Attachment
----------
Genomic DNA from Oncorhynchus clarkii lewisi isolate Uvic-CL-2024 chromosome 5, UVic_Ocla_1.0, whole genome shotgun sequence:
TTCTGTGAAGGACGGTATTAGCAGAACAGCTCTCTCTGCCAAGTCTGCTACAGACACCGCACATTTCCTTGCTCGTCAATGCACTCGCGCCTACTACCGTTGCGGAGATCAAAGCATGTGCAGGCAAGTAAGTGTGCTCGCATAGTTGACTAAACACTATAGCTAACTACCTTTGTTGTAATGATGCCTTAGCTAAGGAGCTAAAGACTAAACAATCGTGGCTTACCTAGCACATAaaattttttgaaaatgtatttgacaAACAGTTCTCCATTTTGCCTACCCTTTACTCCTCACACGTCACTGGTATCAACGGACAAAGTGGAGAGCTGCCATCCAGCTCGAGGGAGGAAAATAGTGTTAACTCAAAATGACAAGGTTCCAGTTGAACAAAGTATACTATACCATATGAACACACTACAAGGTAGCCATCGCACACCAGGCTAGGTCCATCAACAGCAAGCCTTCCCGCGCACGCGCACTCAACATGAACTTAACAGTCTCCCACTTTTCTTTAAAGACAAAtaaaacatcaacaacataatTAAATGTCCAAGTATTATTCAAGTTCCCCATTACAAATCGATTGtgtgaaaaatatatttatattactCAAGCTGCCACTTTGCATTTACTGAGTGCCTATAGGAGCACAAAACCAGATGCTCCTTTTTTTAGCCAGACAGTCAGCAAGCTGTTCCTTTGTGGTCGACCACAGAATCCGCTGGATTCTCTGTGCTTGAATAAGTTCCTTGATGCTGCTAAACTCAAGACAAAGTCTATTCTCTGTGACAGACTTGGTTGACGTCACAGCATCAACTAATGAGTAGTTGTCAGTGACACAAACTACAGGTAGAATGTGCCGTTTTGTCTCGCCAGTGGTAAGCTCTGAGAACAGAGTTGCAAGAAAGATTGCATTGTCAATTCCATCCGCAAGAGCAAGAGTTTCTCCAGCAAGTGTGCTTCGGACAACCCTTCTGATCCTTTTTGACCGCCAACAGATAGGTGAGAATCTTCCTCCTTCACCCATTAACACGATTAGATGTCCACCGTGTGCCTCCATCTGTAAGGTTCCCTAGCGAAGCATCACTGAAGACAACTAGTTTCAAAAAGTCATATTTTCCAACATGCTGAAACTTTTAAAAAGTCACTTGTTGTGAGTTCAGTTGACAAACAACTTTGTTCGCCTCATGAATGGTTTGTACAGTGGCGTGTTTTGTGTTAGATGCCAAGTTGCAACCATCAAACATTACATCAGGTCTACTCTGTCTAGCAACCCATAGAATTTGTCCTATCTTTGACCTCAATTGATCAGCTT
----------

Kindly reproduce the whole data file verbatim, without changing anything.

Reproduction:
Genomic DNA from Oncorhynchus clarkii lewisi isolate Uvic-CL-2024 chromosome 5, UVic_Ocla_1.0, whole genome shotgun sequence:
TTCTGTGAAGGACGGTATTAGCAGAACAGCTCTCTCTGCCAAGTCTGCTACAGACACCGCACATTTCCTTGCTCGTCAATGCACTCGCGCCTACTACCGTTGCGGAGATCAAAGCATGTGCAGGCAAGTAAGTGTGCTCGCATAGTTGACTAAACACTATAGCTAACTACCTTTGTTGTAATGATGCCTTAGCTAAGGAGCTAAAGACTAAACAATCGTGGCTTACCTAGCACATAaaattttttgaaaatgtatttgacaAACAGTTCTCCATTTTGCCTACCCTTTACTCCTCACACGTCACTGGTATCAACGGACAAAGTGGAGAGCTGCCATCCAGCTCGAGGGAGGAAAATAGTGTTAACTCAAAATGACAAGGTTCCAGTTGAACAAAGTATACTATACCATATGAACACACTACAAGGTAGCCATCGCACACCAGGCTAGGTCCATCAACAGCAAGCCTTCCCGCGCACGCGCACTCAACATGAACTTAACAGTCTCCCACTTTTCTTTAAAGACAAAtaaaacatcaacaacataatTAAATGTCCAAGTATTATTCAAGTTCCCCATTACAAATCGATTGtgtgaaaaatatatttatattactCAAGCTGCCACTTTGCATTTACTGAGTGCCTATAGGAGCACAAAACCAGATGCTCCTTTTTTTAGCCAGACAGTCAGCAAGCTGTTCCTTTGTGGTCGACCACAGAATCCGCTGGATTCTCTGTGCTTGAATAAGTTCCTTGATGCTGCTAAACTCAAGACAAAGTCTATTCTCTGTGACAGACTTGGTTGACGTCACAGCATCAACTAATGAGTAGTTGTCAGTGACACAAACTACAGGTAGAATGTGCCGTTTTGTCTCGCCAGTGGTAAGCTCTGAGAACAGAGTTGCAAGAAAGATTGCATTGTCAATTCCATCCGCAAGAGCAAGAGTTTCTCCAGCAAGTGTGCTTCGGACAACCCTTCTGATCCTTTTTGACCGCCAACAGATAGGTGAGAATCTTCCTCCTTCACCCATTAACACGATTAGATGTCCACCGTGTGCCTCCATCTGTAAGGTTCCCTAGCGAAGCATCACTGAAGACAACTAGTTTCAAAAAGTCATATTTTCCAACATGCTGAAACTTTTAAAAAGTCACTTGTTGTGAGTTCAGTTGACAAACAACTTTGTTCGCCTCATGAATGGTTTGTACAGTGGCGTGTTTTGTGTTAGATGCCAAGTTGCAACCATCAAACATTACATCAGGTCTACTCTGTCTAGCAACCCATAGAATTTGTCCTATCTTTGACCTCAATTGATCAGCTT